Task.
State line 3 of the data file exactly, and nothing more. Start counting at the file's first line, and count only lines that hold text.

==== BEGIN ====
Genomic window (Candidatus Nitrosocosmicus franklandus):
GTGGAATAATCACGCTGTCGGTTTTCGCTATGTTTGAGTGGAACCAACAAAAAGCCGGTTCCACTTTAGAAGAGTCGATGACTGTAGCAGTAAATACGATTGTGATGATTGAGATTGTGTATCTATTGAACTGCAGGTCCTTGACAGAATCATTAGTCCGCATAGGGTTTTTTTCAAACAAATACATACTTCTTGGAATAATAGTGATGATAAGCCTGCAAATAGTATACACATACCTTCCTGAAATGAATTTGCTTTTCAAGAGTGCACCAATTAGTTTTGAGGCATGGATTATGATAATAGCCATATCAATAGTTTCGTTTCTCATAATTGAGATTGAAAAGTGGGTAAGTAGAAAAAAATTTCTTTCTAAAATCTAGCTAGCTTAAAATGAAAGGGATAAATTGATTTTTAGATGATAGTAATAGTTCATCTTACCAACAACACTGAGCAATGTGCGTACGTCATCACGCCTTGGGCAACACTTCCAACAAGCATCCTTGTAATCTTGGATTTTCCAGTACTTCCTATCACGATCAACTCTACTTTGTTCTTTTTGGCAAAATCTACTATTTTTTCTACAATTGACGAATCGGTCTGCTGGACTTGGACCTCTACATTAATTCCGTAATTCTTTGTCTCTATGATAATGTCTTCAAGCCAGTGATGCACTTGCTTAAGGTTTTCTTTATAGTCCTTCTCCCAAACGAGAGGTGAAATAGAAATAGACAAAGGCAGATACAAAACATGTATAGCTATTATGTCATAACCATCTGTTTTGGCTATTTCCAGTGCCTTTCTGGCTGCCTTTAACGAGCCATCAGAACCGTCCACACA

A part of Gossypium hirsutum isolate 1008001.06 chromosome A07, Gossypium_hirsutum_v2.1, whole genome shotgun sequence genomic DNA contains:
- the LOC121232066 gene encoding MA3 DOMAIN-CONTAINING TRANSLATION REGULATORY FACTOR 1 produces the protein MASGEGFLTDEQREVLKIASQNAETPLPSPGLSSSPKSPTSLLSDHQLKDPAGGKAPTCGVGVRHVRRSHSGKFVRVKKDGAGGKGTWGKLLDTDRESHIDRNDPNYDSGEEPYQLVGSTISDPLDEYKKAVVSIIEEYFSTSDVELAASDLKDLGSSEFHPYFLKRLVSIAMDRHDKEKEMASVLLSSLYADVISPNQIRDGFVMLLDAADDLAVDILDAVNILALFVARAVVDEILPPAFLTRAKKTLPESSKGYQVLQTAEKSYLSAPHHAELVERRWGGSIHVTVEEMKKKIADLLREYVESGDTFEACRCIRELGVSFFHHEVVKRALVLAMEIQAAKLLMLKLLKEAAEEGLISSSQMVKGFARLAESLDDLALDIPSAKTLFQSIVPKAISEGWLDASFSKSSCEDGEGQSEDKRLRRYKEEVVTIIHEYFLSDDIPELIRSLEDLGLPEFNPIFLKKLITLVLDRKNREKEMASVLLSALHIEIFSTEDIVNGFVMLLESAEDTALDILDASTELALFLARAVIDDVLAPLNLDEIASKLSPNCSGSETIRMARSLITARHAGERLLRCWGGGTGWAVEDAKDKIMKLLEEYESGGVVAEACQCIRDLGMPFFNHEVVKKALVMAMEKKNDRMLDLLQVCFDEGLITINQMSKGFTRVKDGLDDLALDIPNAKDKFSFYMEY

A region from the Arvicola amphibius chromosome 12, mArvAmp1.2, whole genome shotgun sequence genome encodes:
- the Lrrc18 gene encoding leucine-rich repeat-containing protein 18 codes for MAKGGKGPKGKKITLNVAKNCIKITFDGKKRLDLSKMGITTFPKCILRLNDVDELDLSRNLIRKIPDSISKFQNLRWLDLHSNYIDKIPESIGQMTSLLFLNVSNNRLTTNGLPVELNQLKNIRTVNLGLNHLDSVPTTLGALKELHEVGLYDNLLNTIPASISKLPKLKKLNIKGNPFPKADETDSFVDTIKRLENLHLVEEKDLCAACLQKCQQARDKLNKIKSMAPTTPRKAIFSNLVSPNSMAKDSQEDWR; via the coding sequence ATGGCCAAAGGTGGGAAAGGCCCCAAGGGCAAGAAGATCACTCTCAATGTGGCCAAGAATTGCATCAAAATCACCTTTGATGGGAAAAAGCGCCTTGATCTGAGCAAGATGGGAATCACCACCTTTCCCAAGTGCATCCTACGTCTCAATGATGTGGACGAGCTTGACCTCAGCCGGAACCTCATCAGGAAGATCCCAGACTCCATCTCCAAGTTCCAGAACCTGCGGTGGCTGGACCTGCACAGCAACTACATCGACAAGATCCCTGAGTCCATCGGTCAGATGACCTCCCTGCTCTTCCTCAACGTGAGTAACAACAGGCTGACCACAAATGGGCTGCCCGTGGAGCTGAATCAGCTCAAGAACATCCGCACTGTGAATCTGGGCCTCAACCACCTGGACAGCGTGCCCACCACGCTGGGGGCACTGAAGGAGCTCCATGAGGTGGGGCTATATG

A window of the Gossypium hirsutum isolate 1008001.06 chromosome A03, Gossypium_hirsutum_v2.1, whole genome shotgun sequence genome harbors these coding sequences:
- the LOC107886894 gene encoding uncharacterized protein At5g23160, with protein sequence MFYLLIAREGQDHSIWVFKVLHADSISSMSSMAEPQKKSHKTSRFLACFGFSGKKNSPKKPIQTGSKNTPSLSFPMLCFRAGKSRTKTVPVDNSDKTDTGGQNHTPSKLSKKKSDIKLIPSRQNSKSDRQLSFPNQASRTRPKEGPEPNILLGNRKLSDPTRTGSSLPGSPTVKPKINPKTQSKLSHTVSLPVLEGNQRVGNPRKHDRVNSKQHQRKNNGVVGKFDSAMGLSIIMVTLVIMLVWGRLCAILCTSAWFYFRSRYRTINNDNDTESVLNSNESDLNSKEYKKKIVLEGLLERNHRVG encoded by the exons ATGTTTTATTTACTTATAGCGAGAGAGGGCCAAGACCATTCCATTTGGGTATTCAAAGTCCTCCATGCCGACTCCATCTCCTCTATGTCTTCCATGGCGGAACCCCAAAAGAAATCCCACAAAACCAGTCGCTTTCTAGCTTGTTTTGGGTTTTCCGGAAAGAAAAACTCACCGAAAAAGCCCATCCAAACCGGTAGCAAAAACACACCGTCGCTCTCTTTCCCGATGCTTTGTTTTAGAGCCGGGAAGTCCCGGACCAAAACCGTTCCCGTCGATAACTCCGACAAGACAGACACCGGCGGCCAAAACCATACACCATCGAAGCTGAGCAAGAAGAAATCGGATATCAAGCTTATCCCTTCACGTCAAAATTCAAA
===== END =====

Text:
A part of Gossypium hirsutum isolate 1008001.06 chromosome A07, Gossypium_hirsutum_v2.1, whole genome shotgun sequence genomic DNA contains: